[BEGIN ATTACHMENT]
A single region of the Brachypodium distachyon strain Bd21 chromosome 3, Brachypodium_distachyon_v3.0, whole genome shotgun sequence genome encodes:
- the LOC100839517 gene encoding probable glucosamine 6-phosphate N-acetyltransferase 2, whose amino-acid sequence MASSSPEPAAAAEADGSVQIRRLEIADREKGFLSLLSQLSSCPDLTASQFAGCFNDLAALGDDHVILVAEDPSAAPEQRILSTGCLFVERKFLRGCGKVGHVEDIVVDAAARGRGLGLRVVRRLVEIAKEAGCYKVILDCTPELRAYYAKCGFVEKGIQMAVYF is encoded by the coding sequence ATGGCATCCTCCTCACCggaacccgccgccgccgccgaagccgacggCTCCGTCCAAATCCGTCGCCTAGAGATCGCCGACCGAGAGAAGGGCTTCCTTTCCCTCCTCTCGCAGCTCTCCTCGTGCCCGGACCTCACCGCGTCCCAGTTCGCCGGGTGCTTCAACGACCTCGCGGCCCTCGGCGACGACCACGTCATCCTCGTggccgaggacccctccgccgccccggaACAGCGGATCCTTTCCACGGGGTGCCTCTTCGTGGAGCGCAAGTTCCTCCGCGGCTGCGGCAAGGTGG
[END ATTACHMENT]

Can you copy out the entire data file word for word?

A single region of the Brachypodium distachyon strain Bd21 chromosome 3, Brachypodium_distachyon_v3.0, whole genome shotgun sequence genome encodes:
- the LOC100839517 gene encoding probable glucosamine 6-phosphate N-acetyltransferase 2, whose amino-acid sequence MASSSPEPAAAAEADGSVQIRRLEIADREKGFLSLLSQLSSCPDLTASQFAGCFNDLAALGDDHVILVAEDPSAAPEQRILSTGCLFVERKFLRGCGKVGHVEDIVVDAAARGRGLGLRVVRRLVEIAKEAGCYKVILDCTPELRAYYAKCGFVEKGIQMAVYF is encoded by the coding sequence ATGGCATCCTCCTCACCggaacccgccgccgccgccgaagccgacggCTCCGTCCAAATCCGTCGCCTAGAGATCGCCGACCGAGAGAAGGGCTTCCTTTCCCTCCTCTCGCAGCTCTCCTCGTGCCCGGACCTCACCGCGTCCCAGTTCGCCGGGTGCTTCAACGACCTCGCGGCCCTCGGCGACGACCACGTCATCCTCGTggccgaggacccctccgccgccccggaACAGCGGATCCTTTCCACGGGGTGCCTCTTCGTGGAGCGCAAGTTCCTCCGCGGCTGCGGCAAGGTGG